By Dr Oliver Tearle (Loughborough University)
‘What I Have Been Doing Lately’ is a short story by the Antigua-born writer Jamaica Kincaid (born 1949). It was first published in the Paris Review in 1981 before being reprinted in Kincaid’s first published book, At the Bottom of the River, in 1983.
The story is narrated by someone – probably a young girl – who recounts her dreamlike experiences which involve leaving her house at night, going for a walk, crossing a body of water, and falling down a hole, before meeting a strange woman who asks her what she has been doing lately.
You can read ‘What I Have Been Doing Lately’ here before proceeding to our summary and analysis of Kincaid’s story below. The story takes around five minutes to read.
‘What I Have Been Doing Lately’: plot summary
The story’s title also form its opening words. The first-person narrator of the story tells us what she has been doing lately. She was lying in bed one night when the doorbell rang. But when she ran downstairs and answered the door, there was nobody there. She went outside and walked north, barefoot, describing the things she saw.
She came to an expanse of water but could not cross it as she had no boat and she couldn’t swim. However, years passed and she then had a boat and got into it and rowed across the water. It was midday when she reached the other side of the water, and she got out and walked along a path – for how long, she couldn’t say.
When she looked behind her back the way she’d come, the landscape had changed and was full of hills. When she faced forward again, a hole had opened up in the ground. She was curious about what was in it so she fell into the hole – repeatedly. Inside the hole she could see some writing but it was in an unfamiliar language. But as she was falling, she realised she didn’t like the sensation and she missed the people she’d left behind, so she willed herself to come out of the hole and sure enough, she was back at the opening to it. She told the hole that it could close up, and it did so.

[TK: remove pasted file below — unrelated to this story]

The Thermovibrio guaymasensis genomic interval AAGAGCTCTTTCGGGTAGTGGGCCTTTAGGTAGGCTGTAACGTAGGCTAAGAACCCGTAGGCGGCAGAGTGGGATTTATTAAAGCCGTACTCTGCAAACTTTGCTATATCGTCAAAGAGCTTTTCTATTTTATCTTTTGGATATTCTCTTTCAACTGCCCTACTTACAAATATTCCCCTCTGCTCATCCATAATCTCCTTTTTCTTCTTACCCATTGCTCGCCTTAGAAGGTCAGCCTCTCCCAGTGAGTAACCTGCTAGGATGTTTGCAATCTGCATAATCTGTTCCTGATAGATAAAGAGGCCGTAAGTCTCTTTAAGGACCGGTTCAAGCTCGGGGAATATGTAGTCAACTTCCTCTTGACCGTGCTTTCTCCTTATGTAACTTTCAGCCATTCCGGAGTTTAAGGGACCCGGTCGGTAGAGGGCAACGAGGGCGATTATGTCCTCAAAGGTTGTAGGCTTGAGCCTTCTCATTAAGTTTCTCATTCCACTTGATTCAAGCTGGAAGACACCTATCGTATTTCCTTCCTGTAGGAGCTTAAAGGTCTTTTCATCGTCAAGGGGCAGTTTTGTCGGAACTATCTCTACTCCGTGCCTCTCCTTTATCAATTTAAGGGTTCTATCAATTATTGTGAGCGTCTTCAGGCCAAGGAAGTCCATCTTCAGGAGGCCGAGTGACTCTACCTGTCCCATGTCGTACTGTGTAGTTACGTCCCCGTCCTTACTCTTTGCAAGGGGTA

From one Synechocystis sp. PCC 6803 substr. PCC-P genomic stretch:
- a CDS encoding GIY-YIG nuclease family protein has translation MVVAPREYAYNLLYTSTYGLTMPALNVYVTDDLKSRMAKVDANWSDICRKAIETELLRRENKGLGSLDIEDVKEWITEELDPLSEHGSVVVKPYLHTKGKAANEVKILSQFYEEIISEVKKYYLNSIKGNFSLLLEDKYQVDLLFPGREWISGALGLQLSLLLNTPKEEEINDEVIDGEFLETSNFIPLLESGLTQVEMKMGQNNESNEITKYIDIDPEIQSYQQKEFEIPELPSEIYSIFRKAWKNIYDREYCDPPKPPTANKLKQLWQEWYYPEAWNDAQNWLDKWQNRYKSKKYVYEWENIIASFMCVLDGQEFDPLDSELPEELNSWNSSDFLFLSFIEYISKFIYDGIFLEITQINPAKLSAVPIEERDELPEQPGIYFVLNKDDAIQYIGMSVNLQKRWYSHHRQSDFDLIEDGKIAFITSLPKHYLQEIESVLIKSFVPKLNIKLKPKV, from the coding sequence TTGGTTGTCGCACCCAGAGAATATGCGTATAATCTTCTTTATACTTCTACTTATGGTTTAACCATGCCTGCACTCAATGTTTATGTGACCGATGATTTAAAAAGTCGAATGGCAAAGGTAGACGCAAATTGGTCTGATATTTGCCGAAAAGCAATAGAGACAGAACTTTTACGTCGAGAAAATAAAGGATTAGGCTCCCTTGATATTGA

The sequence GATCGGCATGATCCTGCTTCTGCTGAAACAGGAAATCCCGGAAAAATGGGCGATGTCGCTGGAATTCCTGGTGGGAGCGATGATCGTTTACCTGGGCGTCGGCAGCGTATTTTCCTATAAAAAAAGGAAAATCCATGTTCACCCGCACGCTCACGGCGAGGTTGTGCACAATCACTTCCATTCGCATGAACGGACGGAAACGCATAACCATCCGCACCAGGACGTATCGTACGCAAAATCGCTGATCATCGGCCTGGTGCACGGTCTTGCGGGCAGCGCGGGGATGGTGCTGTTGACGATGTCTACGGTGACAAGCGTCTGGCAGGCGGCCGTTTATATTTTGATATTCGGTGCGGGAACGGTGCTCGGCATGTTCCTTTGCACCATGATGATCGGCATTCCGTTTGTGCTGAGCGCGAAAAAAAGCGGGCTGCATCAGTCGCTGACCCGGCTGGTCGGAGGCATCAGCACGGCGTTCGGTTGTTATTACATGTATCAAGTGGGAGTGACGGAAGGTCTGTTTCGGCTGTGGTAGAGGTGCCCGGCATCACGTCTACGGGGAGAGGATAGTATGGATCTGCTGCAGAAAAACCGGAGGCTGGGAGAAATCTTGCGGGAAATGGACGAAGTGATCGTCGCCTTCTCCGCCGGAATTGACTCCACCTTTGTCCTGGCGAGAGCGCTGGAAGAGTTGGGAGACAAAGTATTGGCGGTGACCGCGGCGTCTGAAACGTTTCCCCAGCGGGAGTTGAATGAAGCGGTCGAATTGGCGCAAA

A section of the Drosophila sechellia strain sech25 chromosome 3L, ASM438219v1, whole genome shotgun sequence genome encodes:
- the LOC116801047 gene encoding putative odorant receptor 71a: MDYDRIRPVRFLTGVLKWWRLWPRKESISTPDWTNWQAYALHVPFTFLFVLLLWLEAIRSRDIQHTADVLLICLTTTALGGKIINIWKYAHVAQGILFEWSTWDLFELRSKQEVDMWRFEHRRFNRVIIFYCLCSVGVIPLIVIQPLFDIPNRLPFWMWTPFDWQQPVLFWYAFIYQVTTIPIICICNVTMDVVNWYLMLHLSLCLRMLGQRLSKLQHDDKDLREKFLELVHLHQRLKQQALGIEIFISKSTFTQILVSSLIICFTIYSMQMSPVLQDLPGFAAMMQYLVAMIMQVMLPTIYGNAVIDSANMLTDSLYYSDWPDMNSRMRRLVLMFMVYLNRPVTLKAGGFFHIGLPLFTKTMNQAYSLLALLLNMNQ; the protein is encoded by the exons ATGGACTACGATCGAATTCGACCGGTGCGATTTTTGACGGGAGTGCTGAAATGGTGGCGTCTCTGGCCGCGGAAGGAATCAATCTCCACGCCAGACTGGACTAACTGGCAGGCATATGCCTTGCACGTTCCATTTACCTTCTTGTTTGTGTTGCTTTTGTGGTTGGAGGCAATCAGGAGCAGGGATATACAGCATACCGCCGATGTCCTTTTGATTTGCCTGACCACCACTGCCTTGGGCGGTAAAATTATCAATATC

She walked on for several days and nights, but felt no thirst and no pain, despite walking so far. She saw someone coming towards her, and was convinced it was her mother. However, when the figure came closer, she realised it was not her mother but another woman. When she reached the narrator, this mysterious woman asked her what she had been doing lately.
The narrator discarded several possible responses she could have given, and instead began to tell the woman everything she has just told us, which form the story up until this point. However, some of the details are the same and others are different from before. The story ends where it began: with the narrator lying in bed when the doorbell rang.
‘What I Have Been Doing Lately’: analysis
The rather illogical narrative structure and style of ‘What I Have Been Doing Lately’ may well put us in mind of the world of dreams, and it is tempting to read the story as a dream-text: a kind of late twentieth-century take on the medieval dream vision in which a narrator would often leave home on a journey, during the course of which they would encounter various archetypal figures and experience strange sights.
Kincaid’s story appears to tap into a number of symbolic figures and archetypes which, like the figures and images in dreams, invite numerous possible interpretations. Sigmund Freud, the founder of psychoanalysis, called this phenomenon condensation (or at least, that’s how the term has been rendered into English), because several meanings are condensed into one symbol.